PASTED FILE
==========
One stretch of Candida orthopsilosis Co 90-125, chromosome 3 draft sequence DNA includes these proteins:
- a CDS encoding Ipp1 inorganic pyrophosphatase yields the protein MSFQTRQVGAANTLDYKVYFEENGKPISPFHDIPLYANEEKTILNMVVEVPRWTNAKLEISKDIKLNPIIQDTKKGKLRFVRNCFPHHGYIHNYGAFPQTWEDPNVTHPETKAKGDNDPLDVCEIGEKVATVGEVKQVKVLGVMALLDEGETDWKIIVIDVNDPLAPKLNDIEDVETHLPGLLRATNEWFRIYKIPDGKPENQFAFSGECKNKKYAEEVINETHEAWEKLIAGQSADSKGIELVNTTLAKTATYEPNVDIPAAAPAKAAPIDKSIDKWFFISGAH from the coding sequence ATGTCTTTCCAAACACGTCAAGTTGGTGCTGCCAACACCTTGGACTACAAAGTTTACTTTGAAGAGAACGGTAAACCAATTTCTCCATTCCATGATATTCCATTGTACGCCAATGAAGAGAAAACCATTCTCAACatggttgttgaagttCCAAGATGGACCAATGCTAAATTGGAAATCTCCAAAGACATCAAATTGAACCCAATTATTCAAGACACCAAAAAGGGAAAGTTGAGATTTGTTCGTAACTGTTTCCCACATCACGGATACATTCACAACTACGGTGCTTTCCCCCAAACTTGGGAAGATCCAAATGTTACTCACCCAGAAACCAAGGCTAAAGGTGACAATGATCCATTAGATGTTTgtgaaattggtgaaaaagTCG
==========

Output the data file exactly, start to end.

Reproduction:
One stretch of Candida orthopsilosis Co 90-125, chromosome 3 draft sequence DNA includes these proteins:
- a CDS encoding Ipp1 inorganic pyrophosphatase yields the protein MSFQTRQVGAANTLDYKVYFEENGKPISPFHDIPLYANEEKTILNMVVEVPRWTNAKLEISKDIKLNPIIQDTKKGKLRFVRNCFPHHGYIHNYGAFPQTWEDPNVTHPETKAKGDNDPLDVCEIGEKVATVGEVKQVKVLGVMALLDEGETDWKIIVIDVNDPLAPKLNDIEDVETHLPGLLRATNEWFRIYKIPDGKPENQFAFSGECKNKKYAEEVINETHEAWEKLIAGQSADSKGIELVNTTLAKTATYEPNVDIPAAAPAKAAPIDKSIDKWFFISGAH from the coding sequence ATGTCTTTCCAAACACGTCAAGTTGGTGCTGCCAACACCTTGGACTACAAAGTTTACTTTGAAGAGAACGGTAAACCAATTTCTCCATTCCATGATATTCCATTGTACGCCAATGAAGAGAAAACCATTCTCAACatggttgttgaagttCCAAGATGGACCAATGCTAAATTGGAAATCTCCAAAGACATCAAATTGAACCCAATTATTCAAGACACCAAAAAGGGAAAGTTGAGATTTGTTCGTAACTGTTTCCCACATCACGGATACATTCACAACTACGGTGCTTTCCCCCAAACTTGGGAAGATCCAAATGTTACTCACCCAGAAACCAAGGCTAAAGGTGACAATGATCCATTAGATGTTTgtgaaattggtgaaaaagTCG